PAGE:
It’s summer here in Toronto. During this time of year, it can be easy to note things that those around us have:
- More vacation time
- Children may express that they wish we had a cottage we could go to
- Neighbours may seem to have less responsibility or commitments to juggle, or
- Siblings seem to have the favour of our parents, no matter the circumstance.
What is Envy?
Envy is often described as a feeling of discontent or resentment that is triggered by someone else’s possessions, qualities, or luck. The physical experience can often include:
- increased arousal in our head, neck and upper torso.
Often people experience feelings of shame about their envy, as though we “shouldn’t” be feeling this way.
How Envy Can be Useful
Envy however, like many of our other emotions, is an interesting and useful signal. Our emotions carry important messages. One question to ask is: “what is it that envy trying to convey?”
Perhaps we may have certain thoughts about ourselves, such as we aren’t good enough to achieve what someone else has achieved.
Or perhaps we have thoughts about the world, such as the world not being a fair place.
In these cases, examining these thoughts using an evidence-based approach can help us determine if there may be another way to think about these situations.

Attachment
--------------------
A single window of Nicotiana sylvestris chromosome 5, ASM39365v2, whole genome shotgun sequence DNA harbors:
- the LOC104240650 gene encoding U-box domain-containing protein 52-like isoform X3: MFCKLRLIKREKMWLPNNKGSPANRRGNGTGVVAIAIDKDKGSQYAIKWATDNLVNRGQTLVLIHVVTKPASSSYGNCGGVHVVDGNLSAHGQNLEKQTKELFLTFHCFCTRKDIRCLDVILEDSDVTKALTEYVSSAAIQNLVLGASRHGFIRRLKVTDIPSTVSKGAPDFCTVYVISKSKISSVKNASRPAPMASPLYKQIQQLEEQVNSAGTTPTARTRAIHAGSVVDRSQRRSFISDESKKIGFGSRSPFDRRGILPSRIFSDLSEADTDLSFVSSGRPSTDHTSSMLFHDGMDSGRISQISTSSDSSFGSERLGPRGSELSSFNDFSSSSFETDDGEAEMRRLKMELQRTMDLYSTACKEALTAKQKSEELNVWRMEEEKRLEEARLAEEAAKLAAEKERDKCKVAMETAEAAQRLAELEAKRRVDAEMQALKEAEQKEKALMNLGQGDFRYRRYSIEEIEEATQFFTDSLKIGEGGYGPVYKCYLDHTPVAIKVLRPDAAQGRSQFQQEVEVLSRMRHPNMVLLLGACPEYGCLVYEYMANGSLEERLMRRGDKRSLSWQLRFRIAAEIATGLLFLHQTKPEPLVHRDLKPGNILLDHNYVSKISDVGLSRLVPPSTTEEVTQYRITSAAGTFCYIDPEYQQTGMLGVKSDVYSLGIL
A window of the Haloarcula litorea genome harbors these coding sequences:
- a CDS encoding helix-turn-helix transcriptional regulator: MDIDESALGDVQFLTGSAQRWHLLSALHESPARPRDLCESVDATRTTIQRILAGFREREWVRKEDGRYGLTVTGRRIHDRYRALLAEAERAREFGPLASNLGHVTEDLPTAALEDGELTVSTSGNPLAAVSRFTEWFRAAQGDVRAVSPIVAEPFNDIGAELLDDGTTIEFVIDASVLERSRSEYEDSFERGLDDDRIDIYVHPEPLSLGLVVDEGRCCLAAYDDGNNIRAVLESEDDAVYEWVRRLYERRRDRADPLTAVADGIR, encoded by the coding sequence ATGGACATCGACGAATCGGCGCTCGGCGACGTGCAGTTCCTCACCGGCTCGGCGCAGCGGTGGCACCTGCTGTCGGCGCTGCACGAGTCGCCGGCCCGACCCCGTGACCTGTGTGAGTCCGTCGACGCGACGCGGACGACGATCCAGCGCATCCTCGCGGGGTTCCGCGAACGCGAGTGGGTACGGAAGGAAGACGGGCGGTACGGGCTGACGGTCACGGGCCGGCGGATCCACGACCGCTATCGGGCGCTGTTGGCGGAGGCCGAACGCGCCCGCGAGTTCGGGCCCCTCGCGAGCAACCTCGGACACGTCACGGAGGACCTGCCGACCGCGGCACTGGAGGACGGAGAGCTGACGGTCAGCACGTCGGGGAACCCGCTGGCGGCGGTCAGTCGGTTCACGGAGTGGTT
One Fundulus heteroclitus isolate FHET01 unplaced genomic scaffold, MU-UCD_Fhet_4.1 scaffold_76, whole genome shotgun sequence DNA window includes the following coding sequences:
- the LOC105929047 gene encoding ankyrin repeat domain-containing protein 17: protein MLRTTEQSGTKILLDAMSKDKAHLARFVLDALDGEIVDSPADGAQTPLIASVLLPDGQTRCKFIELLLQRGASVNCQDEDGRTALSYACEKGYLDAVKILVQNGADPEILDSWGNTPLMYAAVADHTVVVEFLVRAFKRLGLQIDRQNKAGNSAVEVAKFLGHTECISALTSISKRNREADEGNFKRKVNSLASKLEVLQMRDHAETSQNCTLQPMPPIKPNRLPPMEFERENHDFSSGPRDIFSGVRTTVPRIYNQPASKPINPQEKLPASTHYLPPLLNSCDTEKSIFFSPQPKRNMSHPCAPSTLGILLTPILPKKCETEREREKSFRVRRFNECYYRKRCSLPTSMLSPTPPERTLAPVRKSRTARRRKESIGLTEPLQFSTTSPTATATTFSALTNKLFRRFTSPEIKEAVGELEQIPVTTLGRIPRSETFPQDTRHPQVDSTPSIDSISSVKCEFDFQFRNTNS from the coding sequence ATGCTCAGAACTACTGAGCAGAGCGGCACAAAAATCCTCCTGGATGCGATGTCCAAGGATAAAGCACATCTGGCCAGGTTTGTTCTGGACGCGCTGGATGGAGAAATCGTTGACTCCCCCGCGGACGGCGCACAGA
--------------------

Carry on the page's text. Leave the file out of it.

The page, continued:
Another Way of Looking at Envy
We can also think of envy as recognition of what we are setting our course toward. The “pang” of envy may be a sign that we want an experience, recognition, or achievement, and that others have achieved it while we are still pursuing it. As such, we can use this experience as a way of setting new goals, and problem-solving solutions toward what we want.
Ultimately, envy can be an acknowledgement of what matters to us, so there is no reason to feel shame about this!
But if envy seems to be derailing your mood, morale or enjoyment of time with others, a therapist can be helpful in sorting out to use this feeling to make meaningful life changes for you.
The content of this blog is for informational purposes only, and is not intended to be a substitute for professional medical or psychological advice, diagnosis or treatment. Always seek the advice of your mental health provider or physician with any questions that you have regarding mental health concerns. If you think you have an emergency, please call 911 or visit your nearest emergency room.